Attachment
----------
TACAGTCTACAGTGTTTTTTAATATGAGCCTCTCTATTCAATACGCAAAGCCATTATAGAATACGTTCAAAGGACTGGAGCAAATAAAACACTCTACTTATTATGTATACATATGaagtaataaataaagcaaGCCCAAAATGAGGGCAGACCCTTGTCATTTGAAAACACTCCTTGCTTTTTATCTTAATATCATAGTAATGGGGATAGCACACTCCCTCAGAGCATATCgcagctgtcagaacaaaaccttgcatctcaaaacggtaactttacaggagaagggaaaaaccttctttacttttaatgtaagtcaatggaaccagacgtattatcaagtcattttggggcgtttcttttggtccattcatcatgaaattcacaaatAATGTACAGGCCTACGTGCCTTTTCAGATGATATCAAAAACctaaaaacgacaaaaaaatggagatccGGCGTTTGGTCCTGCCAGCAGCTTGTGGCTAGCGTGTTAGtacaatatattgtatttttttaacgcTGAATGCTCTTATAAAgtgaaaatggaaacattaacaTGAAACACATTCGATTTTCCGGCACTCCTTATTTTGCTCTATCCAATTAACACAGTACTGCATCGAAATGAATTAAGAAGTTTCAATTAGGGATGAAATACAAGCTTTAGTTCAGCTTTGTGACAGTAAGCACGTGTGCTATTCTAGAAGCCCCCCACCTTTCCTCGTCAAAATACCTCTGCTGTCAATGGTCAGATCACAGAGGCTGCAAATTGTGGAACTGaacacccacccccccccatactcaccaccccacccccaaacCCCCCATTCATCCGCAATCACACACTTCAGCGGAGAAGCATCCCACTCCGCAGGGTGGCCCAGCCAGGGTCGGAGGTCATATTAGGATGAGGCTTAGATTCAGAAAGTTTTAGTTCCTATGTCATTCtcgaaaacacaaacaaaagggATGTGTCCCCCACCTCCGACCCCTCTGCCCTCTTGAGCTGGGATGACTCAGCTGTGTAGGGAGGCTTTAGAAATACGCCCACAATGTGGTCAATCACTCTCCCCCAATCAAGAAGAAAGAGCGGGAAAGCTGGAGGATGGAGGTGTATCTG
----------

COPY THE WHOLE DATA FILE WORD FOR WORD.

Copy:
TACAGTCTACAGTGTTTTTTAATATGAGCCTCTCTATTCAATACGCAAAGCCATTATAGAATACGTTCAAAGGACTGGAGCAAATAAAACACTCTACTTATTATGTATACATATGaagtaataaataaagcaaGCCCAAAATGAGGGCAGACCCTTGTCATTTGAAAACACTCCTTGCTTTTTATCTTAATATCATAGTAATGGGGATAGCACACTCCCTCAGAGCATATCgcagctgtcagaacaaaaccttgcatctcaaaacggtaactttacaggagaagggaaaaaccttctttacttttaatgtaagtcaatggaaccagacgtattatcaagtcattttggggcgtttcttttggtccattcatcatgaaattcacaaatAATGTACAGGCCTACGTGCCTTTTCAGATGATATCAAAAACctaaaaacgacaaaaaaatggagatccGGCGTTTGGTCCTGCCAGCAGCTTGTGGCTAGCGTGTTAGtacaatatattgtatttttttaacgcTGAATGCTCTTATAAAgtgaaaatggaaacattaacaTGAAACACATTCGATTTTCCGGCACTCCTTATTTTGCTCTATCCAATTAACACAGTACTGCATCGAAATGAATTAAGAAGTTTCAATTAGGGATGAAATACAAGCTTTAGTTCAGCTTTGTGACAGTAAGCACGTGTGCTATTCTAGAAGCCCCCCACCTTTCCTCGTCAAAATACCTCTGCTGTCAATGGTCAGATCACAGAGGCTGCAAATTGTGGAACTGaacacccacccccccccatactcaccaccccacccccaaacCCCCCATTCATCCGCAATCACACACTTCAGCGGAGAAGCATCCCACTCCGCAGGGTGGCCCAGCCAGGGTCGGAGGTCATATTAGGATGAGGCTTAGATTCAGAAAGTTTTAGTTCCTATGTCATTCtcgaaaacacaaacaaaagggATGTGTCCCCCACCTCCGACCCCTCTGCCCTCTTGAGCTGGGATGACTCAGCTGTGTAGGGAGGCTTTAGAAATACGCCCACAATGTGGTCAATCACTCTCCCCCAATCAAGAAGAAAGAGCGGGAAAGCTGGAGGATGGAGGTGTATCTG